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Ada Lovelace Day

Scientists around the world celebrate the computing pioneer by focusing on women in STEM.

Oct 15, 2013
Abby Olena

Ada LovelaceWIKIMEDIA, SCIENCE & SOCIETY PICTURE LIBRARYToday (October 15) is Ada Lovelace Day. According to an excerpt from Suw Charman-Anderson’s book, A Passion for Science: Stories of Discovery and Invention, at the Finding Ada website, Lovelace was born Augusta Ada Byron, daughter of poet Lord Byron, 1815 in England. Lovelace never knew her father and was brought up by a series of nannies and tutors that her mother hired to educate her daughter in mathematics. She eventually befriended Charles Babbage, an inventor and mechanical engineer, and worked to develop plans and programs for his Analytical Engine, a computer that was never built. Lovelace, who is widely regarded as a pioneer in the field of computer programming, inspires people to reflect on how far women have come in science, technology, engineering, and mathematics (STEM)—and how far there is still to go.

Ada Lovelace Day means in-person celebrations like the one at Imperial College London, featuring presentations from women in all aspects of STEM, and at the BBC, where staff gathered in the Ada Lovelace conference room to hear a talk about tech projects led by women at the company. But it also means tweets galore and great online reads. New Scientist, for instance, published a “Q&A,” with answers taken from Lovelace’s correspondence, which is maintained at the British Library. A post at the Wellcome Trust blog focused on balancing science and family, and The Atlantic assembled a collection of essays on gender and tech.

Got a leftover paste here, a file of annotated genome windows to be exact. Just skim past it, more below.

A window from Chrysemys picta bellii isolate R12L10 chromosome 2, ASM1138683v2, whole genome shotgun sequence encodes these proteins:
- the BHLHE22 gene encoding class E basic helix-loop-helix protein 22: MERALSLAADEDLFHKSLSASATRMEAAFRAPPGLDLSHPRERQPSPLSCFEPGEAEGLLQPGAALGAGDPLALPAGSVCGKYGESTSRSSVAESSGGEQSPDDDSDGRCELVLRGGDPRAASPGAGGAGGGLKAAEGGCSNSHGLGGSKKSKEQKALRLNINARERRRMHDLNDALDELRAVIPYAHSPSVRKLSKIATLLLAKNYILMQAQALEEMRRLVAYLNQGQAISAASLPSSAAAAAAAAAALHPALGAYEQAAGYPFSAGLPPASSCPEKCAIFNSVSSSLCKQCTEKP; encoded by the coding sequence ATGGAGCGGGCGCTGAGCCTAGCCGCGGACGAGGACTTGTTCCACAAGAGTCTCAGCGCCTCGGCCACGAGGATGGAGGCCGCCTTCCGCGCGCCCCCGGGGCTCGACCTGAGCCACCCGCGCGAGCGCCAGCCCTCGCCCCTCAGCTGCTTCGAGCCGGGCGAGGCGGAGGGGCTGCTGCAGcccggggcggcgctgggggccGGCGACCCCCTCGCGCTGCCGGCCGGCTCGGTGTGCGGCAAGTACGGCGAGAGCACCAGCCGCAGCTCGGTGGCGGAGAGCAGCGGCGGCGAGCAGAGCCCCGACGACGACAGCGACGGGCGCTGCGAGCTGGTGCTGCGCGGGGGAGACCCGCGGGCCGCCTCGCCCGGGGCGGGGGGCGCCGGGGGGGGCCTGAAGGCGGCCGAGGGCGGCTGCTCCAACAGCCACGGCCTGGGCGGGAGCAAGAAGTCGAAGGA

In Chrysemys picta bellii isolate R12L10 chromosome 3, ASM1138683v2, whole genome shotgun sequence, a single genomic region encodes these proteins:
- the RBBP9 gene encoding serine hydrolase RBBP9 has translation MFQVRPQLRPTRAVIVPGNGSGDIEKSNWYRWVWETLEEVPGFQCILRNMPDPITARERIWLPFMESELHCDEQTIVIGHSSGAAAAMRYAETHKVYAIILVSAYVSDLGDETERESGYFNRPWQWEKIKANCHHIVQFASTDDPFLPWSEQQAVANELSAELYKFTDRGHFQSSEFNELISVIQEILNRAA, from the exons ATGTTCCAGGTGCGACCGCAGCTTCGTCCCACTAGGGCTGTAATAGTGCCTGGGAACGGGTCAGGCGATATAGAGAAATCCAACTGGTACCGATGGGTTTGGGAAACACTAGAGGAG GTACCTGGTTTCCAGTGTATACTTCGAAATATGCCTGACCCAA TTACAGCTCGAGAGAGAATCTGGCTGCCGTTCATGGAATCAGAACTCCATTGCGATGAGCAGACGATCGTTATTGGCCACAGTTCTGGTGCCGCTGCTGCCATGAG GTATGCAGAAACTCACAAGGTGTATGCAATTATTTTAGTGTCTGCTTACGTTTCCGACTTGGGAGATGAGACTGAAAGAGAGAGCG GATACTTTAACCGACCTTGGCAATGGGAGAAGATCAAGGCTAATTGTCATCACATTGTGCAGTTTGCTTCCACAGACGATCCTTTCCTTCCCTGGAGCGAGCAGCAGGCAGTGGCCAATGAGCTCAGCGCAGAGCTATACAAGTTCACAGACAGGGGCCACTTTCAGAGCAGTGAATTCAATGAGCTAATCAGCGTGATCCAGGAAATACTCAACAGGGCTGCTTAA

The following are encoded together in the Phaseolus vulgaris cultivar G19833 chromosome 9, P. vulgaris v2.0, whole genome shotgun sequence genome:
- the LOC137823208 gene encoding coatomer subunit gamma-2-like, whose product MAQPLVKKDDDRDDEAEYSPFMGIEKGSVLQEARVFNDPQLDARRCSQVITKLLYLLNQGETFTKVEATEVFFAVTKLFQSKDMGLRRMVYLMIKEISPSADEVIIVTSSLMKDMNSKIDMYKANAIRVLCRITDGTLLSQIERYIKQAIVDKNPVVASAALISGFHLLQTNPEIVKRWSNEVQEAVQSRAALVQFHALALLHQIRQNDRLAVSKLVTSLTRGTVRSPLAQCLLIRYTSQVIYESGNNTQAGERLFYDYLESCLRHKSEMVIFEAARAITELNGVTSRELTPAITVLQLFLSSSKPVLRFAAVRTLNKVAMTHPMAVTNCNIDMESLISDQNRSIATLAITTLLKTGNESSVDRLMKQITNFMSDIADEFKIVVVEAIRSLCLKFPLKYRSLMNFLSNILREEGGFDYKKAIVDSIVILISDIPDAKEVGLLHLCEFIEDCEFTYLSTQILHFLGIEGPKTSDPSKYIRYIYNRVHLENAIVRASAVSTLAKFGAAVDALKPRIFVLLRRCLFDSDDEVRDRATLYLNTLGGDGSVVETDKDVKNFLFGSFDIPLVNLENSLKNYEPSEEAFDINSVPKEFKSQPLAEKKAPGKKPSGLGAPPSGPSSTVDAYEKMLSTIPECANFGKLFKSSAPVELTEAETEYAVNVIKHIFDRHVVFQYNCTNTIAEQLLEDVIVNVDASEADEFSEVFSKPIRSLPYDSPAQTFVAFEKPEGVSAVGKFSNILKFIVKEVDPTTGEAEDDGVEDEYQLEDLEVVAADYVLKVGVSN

In a proactive show of support for women in STEM, Brown University’s Anne Fausto-Sterling, a biology professor, and graduate Maia Weinstock organized a Wikipedia “edit-a-thon” that’ll take place tonight at Brown. Attendees are asked to bring a laptop, as they will learn to edit Wikipedia pages and work on cleaning up articles on well known women in STEM or adding pages focusing on less well-known female innovators. “What we lose by not having a full panoply of information about women scientists is that we continue to perpetuate this idea that . . . women haven’t done science at the same level as men or are somehow deficient in this area,” Fausto-Sterling said in a statement.

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